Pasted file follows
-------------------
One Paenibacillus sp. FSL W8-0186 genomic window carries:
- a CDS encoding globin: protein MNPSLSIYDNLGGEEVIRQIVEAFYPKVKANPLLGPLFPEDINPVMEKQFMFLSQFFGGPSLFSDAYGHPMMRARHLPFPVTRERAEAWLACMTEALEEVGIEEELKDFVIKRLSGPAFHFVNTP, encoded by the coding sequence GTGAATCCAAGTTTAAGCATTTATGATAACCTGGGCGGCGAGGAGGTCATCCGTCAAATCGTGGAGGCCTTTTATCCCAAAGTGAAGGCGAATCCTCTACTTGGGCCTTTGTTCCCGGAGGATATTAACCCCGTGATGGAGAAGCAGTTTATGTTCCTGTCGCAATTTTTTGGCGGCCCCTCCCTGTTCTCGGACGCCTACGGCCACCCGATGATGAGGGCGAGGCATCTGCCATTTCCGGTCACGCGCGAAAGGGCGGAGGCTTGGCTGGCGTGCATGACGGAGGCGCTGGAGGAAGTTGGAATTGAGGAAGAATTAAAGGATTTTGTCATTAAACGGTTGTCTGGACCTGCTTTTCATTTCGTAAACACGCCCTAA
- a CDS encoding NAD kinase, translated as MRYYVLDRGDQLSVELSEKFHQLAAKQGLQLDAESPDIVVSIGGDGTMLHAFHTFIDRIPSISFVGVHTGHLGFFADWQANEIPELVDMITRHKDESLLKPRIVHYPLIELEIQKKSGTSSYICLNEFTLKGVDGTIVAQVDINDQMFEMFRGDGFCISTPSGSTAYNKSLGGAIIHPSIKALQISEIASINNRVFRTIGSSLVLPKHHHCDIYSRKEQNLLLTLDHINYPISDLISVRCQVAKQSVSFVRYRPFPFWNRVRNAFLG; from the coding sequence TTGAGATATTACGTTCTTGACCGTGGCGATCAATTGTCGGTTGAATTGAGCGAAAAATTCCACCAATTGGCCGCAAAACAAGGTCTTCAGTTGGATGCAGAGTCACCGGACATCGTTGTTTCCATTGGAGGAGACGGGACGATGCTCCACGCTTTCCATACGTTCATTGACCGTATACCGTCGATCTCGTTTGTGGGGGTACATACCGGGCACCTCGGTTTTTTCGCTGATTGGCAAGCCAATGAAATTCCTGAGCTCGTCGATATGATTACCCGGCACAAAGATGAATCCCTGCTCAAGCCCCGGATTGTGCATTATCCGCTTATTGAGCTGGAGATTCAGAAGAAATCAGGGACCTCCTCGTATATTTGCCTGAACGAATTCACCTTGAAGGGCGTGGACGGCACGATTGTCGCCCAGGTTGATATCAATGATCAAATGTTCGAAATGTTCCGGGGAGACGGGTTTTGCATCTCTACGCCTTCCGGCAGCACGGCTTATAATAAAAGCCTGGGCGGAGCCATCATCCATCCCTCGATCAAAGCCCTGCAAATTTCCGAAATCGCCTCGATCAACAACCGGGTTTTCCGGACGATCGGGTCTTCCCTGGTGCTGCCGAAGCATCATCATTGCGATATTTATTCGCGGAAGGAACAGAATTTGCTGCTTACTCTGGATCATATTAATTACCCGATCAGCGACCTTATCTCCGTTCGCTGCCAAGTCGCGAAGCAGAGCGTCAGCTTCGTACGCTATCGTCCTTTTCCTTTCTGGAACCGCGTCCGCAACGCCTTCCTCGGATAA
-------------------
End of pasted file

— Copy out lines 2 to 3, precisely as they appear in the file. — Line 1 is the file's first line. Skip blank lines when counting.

- a CDS encoding globin: protein MNPSLSIYDNLGGEEVIRQIVEAFYPKVKANPLLGPLFPEDINPVMEKQFMFLSQFFGGPSLFSDAYGHPMMRARHLPFPVTRERAEAWLACMTEALEEVGIEEELKDFVIKRLSGPAFHFVNTP, encoded by the coding sequence GTGAATCCAAGTTTAAGCATTTATGATAACCTGGGCGGCGAGGAGGTCATCCGTCAAATCGTGGAGGCCTTTTATCCCAAAGTGAAGGCGAATCCTCTACTTGGGCCTTTGTTCCCGGAGGATATTAACCCCGTGATGGAGAAGCAGTTTATGTTCCTGTCGCAATTTTTTGGCGGCCCCTCCCTGTTCTCGGACGCCTACGGCCACCCGATGATGAGGGCGAGGCATCTGCCATTTCCGGTCACGCGCGAAAGGGCGGAGGCTTGGCTGGCGTGCATGACGGAGGCGCTGGAGGAAGTTGGAATTGAGGAAGAATTAAAGGATTTTGTCATTAAACGGTTGTCTGGACCTGCTTTTCATTTCGTAAACACGCCCTAA
- a CDS encoding NAD kinase, translated as MRYYVLDRGDQLSVELSEKFHQLAAKQGLQLDAESPDIVVSIGGDGTMLHAFHTFIDRIPSISFVGVHTGHLGFFADWQANEIPELVDMITRHKDESLLKPRIVHYPLIELEIQKKSGTSSYICLNEFTLKGVDGTIVAQVDINDQMFEMFRGDGFCISTPSGSTAYNKSLGGAIIHPSIKALQISEIASINNRVFRTIGSSLVLPKHHHCDIYSRKEQNLLLTLDHINYPISDLISVRCQVAKQSVSFVRYRPFPFWNRVRNAFLG; from the coding sequence TTGAGATATTACGTTCTTGACCGTGGCGATCAATTGTCGGTTGAATTGAGCGAAAAATTCCACCAATTGGCCGCAAAACAAGGTCTTCAGTTGGATGCAGAGTCACCGGACATCGTTGTTTCCATTGGAGGAGACGGGACGATGCTCCACGCTTTCCATACGTTCATTGACCGTATACCGTCGATCTCGTTTGTGGGGGTACATACCGGGCACCTCGGTTTTTTCGCTGATTGGCAAGCCAATGAAATTCCTGAGCTCGTCGATATGATTACCCGGCACAAAGATGAATCCCTGCTCAAGCCCCGGATTGTGCATTATCCGCTTATTGAGCTGGAGATTCAGAAGAAATCAGGGACCTCCTCGTATATTTGCCTGAACGAATTCACCTTGAAGGGCGTGGACGGCACGATTGTCGCCCAGGTTGATATCAATGATCAAATGTTCGAAATGTTCCGGGGAGACGGGTTTTGCATCTCTACGCCTTCCGGCAGCACGGCTTATAATAAAAGCCTGGGCGGAGCCATCATCCATCCCTCGATCAAAGCCCTGCAAATTTCCGAAATCGCCTCGATCAACAACCGGGTTTTCCGGACGATCGGGTCTTCCCTGGTGCTGCCGAAGCATCATCATTGCGATATTTATTCGCGGAAGGAACAGAATTTGCTGCTTACTCTGGATCATATTAATTACCCGATCAGCGACCTTATCTCCGTTCGCTGCCAAGTCGCGAAGCAGAGCGTCAGCTTCGTACGCTATCGTCCTTTTCCTTTCTGGAACCGCGTCCGCAACGCCTTCCTCGGATAA